# A Matrix Nullspace (Kernel) Tutorial - Finding the Nullspace

· 2018/03/01 · 7 minute read

# 1. Introduction

In this article we describe what the nullspace is. We go on to explain how to find the nullspace.

# 2. Nullspace, Null Space or Kernel?

The nullspace (or null space) of a matrix is also known as the kernel of a matrix. These terms are interchangeable.

The nullspace is a set of vectors that when multiplied by a matrix returns $0$ (well, the zero vector).

# 3. How To Find the Nullspace

Have a look at this matrix:

$A % = % \begin{bmatrix} 1 & 1 & 2 & 3 \newline 2 & 2 & 8 & 10 \newline 3 & 3 & 10 & 13 \end{bmatrix}$

We’re interested in finding its nullspace: that is, all vectors such that when multiplied by our matrix $A$, return the zero vector, $\begin{bmatrix} 0 & 0 & 0 \end{bmatrix} ^ {T}$.

I happen to know that $\begin{bmatrix} -3 & 1 & -2 & 2 \end{bmatrix} ^ {T}$ is one such vector:

$\begin{bmatrix} 1 & 1 & 2 & 3 \newline 2 & 2 & 8 & 10 \newline 3 & 3 & 10 & 13 \end{bmatrix} % \begin{bmatrix} -3 \newline 1 \newline -2 \newline 2 \end{bmatrix} % = % % \begin{bmatrix} -3 + 1 - 4 + 6 \newline -6 + 2 - 16 + 20 \newline -9 + 3 - 20 + 26 \end{bmatrix} % = % \begin{bmatrix} 0 \newline 0 \newline 0 \end{bmatrix}$

If we set $x = \begin{bmatrix} -3 & 1 & -2 & 2 \end{bmatrix} ^ {T}$ , then we can write out the above equation more succinctly: $Ax = 0$

We say that $x$ is in the nullspace of $A$.

We’re going to look at a systematic way to find all the vectors in the nullspace. We’ll do this is by:

1. Using elimination to find our pivots
2. Using back substitution to find our solutions

We can think of this as our two-step recipe to find our nullspace.

## 3.1 Finding The Pivots

Suppose we performed elimination on our matrix $A$, which results in our new $U$:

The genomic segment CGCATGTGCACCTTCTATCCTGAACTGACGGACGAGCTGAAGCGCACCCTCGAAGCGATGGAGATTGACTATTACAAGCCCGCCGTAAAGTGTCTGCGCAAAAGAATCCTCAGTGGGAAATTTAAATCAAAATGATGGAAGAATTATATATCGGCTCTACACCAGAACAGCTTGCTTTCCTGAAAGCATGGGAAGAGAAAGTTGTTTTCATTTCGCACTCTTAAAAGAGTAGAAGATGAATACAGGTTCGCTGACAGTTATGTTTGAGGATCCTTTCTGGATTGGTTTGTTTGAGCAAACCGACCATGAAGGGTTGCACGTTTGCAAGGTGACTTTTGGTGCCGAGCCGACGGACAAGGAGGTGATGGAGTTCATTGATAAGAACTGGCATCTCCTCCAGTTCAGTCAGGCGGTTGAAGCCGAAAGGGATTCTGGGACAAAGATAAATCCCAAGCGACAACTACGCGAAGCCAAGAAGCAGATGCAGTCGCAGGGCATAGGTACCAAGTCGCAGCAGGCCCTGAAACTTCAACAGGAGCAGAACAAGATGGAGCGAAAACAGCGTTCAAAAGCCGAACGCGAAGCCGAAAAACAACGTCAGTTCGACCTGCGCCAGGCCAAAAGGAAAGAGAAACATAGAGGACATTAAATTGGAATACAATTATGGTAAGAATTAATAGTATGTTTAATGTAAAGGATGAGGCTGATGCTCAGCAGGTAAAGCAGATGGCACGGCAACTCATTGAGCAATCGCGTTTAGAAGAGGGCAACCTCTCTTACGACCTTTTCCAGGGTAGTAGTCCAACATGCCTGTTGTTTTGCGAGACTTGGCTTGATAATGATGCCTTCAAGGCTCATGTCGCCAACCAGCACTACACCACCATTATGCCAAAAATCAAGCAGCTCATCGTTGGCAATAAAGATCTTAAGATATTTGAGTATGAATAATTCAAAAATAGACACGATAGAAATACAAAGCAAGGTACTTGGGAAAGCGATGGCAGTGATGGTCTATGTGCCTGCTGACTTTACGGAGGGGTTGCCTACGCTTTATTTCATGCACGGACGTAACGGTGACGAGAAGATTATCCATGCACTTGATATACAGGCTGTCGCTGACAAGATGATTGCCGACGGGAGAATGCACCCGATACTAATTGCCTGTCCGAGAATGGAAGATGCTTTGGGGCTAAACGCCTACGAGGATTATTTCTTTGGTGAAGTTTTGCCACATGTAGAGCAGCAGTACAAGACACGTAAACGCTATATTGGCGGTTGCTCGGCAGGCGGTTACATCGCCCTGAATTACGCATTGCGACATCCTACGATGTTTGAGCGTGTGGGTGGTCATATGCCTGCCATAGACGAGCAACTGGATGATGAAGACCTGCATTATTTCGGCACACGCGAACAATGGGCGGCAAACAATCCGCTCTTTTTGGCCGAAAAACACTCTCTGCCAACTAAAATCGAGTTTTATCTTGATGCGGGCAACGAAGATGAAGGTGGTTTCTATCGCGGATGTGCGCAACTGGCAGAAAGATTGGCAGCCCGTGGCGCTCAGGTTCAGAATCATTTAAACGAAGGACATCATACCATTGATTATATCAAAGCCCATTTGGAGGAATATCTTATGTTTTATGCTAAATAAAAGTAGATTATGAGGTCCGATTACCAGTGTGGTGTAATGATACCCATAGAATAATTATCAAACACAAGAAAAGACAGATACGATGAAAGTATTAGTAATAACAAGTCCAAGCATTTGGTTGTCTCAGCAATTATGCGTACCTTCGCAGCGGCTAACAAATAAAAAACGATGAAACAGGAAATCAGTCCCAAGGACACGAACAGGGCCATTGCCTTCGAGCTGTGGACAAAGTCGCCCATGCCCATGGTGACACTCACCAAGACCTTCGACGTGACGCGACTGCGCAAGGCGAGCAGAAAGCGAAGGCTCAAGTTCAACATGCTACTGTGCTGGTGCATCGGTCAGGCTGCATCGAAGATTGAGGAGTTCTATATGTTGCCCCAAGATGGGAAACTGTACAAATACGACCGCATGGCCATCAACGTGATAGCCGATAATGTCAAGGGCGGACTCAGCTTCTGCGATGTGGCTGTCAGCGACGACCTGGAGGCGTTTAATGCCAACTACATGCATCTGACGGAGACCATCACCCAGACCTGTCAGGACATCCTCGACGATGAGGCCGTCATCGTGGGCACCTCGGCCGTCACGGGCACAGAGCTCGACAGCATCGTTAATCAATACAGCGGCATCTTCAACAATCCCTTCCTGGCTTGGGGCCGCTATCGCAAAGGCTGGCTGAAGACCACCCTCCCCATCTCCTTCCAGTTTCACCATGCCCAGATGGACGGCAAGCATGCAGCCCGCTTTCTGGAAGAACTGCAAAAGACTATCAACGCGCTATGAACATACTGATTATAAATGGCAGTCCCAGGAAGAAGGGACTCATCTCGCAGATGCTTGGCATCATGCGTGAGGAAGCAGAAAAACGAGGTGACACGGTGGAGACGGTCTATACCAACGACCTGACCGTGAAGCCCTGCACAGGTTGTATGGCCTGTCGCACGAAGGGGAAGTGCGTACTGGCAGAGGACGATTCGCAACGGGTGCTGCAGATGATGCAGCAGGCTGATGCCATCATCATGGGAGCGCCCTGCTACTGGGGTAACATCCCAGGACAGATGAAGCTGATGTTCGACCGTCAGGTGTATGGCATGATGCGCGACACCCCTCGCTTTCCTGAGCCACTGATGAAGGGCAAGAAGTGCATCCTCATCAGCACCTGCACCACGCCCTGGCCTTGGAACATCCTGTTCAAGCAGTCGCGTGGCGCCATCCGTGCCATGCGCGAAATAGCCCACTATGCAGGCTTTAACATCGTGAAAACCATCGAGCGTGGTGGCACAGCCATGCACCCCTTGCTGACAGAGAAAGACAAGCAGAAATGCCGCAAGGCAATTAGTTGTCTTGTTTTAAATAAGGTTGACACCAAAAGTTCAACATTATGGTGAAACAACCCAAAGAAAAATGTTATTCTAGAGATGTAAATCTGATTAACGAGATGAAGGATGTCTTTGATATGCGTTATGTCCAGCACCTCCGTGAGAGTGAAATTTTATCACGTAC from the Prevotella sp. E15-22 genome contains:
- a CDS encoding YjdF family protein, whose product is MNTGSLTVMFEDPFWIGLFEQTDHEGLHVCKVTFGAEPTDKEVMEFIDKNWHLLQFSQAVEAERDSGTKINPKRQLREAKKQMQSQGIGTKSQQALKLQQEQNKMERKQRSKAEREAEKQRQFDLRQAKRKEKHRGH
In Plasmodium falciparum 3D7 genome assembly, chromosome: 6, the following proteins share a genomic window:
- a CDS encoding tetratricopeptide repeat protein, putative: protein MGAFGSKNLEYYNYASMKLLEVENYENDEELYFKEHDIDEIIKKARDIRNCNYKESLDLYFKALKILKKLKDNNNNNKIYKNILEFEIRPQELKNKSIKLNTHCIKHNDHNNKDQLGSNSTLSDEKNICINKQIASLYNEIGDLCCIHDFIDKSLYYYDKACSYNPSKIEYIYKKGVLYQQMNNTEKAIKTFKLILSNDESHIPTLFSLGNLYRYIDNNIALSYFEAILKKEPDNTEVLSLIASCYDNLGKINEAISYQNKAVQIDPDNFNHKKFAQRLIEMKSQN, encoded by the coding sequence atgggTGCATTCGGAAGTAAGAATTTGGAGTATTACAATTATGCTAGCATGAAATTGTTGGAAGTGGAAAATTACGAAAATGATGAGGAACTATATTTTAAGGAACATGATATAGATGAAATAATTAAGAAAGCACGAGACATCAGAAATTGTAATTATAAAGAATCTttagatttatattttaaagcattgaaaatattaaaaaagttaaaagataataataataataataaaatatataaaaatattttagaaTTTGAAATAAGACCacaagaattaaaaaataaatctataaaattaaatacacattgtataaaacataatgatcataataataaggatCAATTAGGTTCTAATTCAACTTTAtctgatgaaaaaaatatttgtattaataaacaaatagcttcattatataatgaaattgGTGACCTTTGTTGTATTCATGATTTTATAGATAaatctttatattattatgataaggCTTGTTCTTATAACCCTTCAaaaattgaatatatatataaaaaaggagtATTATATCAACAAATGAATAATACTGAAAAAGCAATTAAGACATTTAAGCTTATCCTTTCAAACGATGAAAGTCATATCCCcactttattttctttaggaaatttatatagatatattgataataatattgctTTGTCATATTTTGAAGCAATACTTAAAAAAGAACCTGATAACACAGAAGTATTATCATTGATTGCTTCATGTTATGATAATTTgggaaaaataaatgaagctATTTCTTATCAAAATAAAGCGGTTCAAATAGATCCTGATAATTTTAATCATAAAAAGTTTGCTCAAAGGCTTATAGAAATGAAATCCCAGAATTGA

$U % = % \begin{bmatrix} 1 & 1 & 2 & 3 \newline 0 & 0 & 4 & 4 \newline 0 & 0 & 0 & 0 \end{bmatrix}$

The cool thing is that $A$ and $U$ have the same nullspace. So, if we know that $Ux = 0$, we also know that $Ax = 0$.

Let’s suppose that we didn’t know that $x = \begin{bmatrix} -3 & 1 & -2 & 2 \end{bmatrix} ^ {T}$ was in the nullspace of the matrix $A$. We know that there is some vector $x = \begin{bmatrix} x_1 & x_2 & x_3 & x_4 \end{bmatrix} ^ {T}$ such that $Ux = 0$ (even if that vector is just $\begin{bmatrix} 0 & 0 & 0 & 0 \end{bmatrix} ^ {T}$).

Writing this out more explicitly:

$\tag{1} \label{1} \begin{bmatrix} 1 & 1 & 2 & 3 \newline 0 & 0 & 4 & 4 \newline 0 & 0 & 0 & 0 \end{bmatrix} % \begin{bmatrix} x_1 \newline x_2 \newline x_3 \newline x_4 \end{bmatrix} % = % \begin{bmatrix} 0 \newline 0 \newline 0 \end{bmatrix}$

According to our recipe for finding the nullspace, we need to find our pivots. A pivot is simply the first non-zero element in each row of the matrix.

Looking at $U$, the first row has a pivot in the first column, with value $1$. The second row has a pivot in the third column: $4$. The third row does not have a pivot.

We call $x_1$ and $x_3$ pivot variables since columns 1 and 3 contain pivots. $x_2$ and $x_4$ are called free variables since columns 2 and 4 have no pivots.

Note that there are 4 variables in total - 2 free variables, and 2 pivot variables. This is because the nullspace vectors are in $\mathbb{R}^4$ in this case, since $A$ (and $U$) are $3 \times 4$ matrices.

## 3.2 Using Back Substitution to Find our Nullspace

Now that we know what our pivots are, we want to find our special solutions. Special solutions are vectors in our nullspace which will eventually help us find all the vectors in our nullspace.